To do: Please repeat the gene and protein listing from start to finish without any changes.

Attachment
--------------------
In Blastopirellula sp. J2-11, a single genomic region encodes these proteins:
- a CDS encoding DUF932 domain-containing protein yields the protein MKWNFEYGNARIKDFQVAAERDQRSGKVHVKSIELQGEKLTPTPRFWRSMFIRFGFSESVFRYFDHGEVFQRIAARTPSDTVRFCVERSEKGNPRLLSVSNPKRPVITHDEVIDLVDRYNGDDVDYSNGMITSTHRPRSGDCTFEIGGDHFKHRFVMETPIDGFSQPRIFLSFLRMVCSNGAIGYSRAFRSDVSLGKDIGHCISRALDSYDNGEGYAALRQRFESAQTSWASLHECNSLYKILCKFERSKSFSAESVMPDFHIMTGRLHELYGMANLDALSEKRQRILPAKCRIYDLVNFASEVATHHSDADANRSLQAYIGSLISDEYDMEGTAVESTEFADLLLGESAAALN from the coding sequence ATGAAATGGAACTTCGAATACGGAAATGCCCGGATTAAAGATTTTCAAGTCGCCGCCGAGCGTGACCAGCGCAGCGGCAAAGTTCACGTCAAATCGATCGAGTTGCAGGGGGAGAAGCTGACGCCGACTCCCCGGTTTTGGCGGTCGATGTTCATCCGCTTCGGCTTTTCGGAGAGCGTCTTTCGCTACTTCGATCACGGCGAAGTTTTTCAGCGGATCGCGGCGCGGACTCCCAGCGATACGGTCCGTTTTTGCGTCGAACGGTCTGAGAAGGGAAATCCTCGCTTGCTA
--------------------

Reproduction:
In Blastopirellula sp. J2-11, a single genomic region encodes these proteins:
- a CDS encoding DUF932 domain-containing protein yields the protein MKWNFEYGNARIKDFQVAAERDQRSGKVHVKSIELQGEKLTPTPRFWRSMFIRFGFSESVFRYFDHGEVFQRIAARTPSDTVRFCVERSEKGNPRLLSVSNPKRPVITHDEVIDLVDRYNGDDVDYSNGMITSTHRPRSGDCTFEIGGDHFKHRFVMETPIDGFSQPRIFLSFLRMVCSNGAIGYSRAFRSDVSLGKDIGHCISRALDSYDNGEGYAALRQRFESAQTSWASLHECNSLYKILCKFERSKSFSAESVMPDFHIMTGRLHELYGMANLDALSEKRQRILPAKCRIYDLVNFASEVATHHSDADANRSLQAYIGSLISDEYDMEGTAVESTEFADLLLGESAAALN from the coding sequence ATGAAATGGAACTTCGAATACGGAAATGCCCGGATTAAAGATTTTCAAGTCGCCGCCGAGCGTGACCAGCGCAGCGGCAAAGTTCACGTCAAATCGATCGAGTTGCAGGGGGAGAAGCTGACGCCGACTCCCCGGTTTTGGCGGTCGATGTTCATCCGCTTCGGCTTTTCGGAGAGCGTCTTTCGCTACTTCGATCACGGCGAAGTTTTTCAGCGGATCGCGGCGCGGACTCCCAGCGATACGGTCCGTTTTTGCGTCGAACGGTCTGAGAAGGGAAATCCTCGCTTGCTA